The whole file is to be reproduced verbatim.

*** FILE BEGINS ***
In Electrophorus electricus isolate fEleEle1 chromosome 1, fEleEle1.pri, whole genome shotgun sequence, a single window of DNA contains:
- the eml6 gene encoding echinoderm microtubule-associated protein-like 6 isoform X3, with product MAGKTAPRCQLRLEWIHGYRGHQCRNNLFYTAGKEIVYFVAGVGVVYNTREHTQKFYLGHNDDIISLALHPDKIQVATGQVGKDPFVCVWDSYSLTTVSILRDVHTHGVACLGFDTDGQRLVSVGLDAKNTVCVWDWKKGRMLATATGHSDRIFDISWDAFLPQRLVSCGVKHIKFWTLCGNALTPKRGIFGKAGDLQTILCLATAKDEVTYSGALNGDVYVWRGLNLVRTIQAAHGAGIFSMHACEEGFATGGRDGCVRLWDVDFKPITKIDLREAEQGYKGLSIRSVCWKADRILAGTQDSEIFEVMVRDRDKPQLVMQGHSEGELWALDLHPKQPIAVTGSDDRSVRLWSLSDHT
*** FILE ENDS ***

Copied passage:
In Electrophorus electricus isolate fEleEle1 chromosome 1, fEleEle1.pri, whole genome shotgun sequence, a single window of DNA contains:
- the eml6 gene encoding echinoderm microtubule-associated protein-like 6 isoform X3, with product MAGKTAPRCQLRLEWIHGYRGHQCRNNLFYTAGKEIVYFVAGVGVVYNTREHTQKFYLGHNDDIISLALHPDKIQVATGQVGKDPFVCVWDSYSLTTVSILRDVHTHGVACLGFDTDGQRLVSVGLDAKNTVCVWDWKKGRMLATATGHSDRIFDISWDAFLPQRLVSCGVKHIKFWTLCGNALTPKRGIFGKAGDLQTILCLATAKDEVTYSGALNGDVYVWRGLNLVRTIQAAHGAGIFSMHACEEGFATGGRDGCVRLWDVDFKPITKIDLREAEQGYKGLSIRSVCWKADRILAGTQDSEIFEVMVRDRDKPQLVMQGHSEGELWALDLHPKQPIAVTGSDDRSVRLWSLSDHT